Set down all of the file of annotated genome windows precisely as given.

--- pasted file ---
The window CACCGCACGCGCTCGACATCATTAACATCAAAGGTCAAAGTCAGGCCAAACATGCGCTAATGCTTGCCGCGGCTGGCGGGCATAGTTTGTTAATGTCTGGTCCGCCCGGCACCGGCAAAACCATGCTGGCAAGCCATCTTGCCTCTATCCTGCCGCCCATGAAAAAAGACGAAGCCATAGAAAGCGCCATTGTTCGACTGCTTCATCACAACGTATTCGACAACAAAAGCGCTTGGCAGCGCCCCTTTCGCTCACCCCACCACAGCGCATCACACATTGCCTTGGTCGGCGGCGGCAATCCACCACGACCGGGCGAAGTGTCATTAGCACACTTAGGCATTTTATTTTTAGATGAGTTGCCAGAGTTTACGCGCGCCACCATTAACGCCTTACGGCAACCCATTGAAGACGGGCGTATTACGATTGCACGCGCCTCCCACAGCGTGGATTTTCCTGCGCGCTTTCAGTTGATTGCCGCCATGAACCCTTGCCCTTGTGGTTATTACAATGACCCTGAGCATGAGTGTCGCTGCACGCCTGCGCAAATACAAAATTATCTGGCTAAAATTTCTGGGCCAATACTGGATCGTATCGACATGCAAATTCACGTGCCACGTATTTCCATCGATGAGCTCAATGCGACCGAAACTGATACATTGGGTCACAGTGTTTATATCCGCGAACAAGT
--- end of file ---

The window CACCGCACGCGCTCGACATCATTAACATCAAAGGTCAAAGTCAGGCCAAACATGCGCTAATGCTTGCCGCGGCTGGCGGGCATAGTTTGTTAATGTCTGGTCCGCCCGGCACCGGCAAAACCATGCTGGCAAGCCATCTTGCCTCTATCCTGCCGCCCATGAAAAAAGACGAAGCCATAGAAAGCGCCATTGTTCGACTGCTTCATCACAACGTATTCGACAACAAAAGCGCTTGGCAGCGCCCCTTTCGCTCACCCCACCACAGCGCATCACACATTGCCTTGGTCGGCGGCGGCAATCCACCACGACCGGGCGAAGTGTCATTAGCACACTTAGGCATTTTATTTTTAGATGAGTTGCCAGAGTTTACGCGCGCCACCATTAACGCCTTACGGCAACCCATTGAAGACGGGCGTATTACGATTGCACGCGCCTCCCACAGCGTGGATTTTCCTGCGCGCTTTCAGTTGATTGCCGCCATGAACCCTTGCCCTTGTGGTTATTACAATGACCCTGAGCATGAGTGTCGCTGCACGCCTGCGCAAATACAAAATTATCTGGCTAAAATTTCTGGGCCAATACTGGATCGTATCGACATGCAAATTCACGTGCCACGTATTTCCATCGATGAGCTCAATGCGACCGAAACTGATACATTGGGTCACAGTGTTTATATCCGCGAACAAGT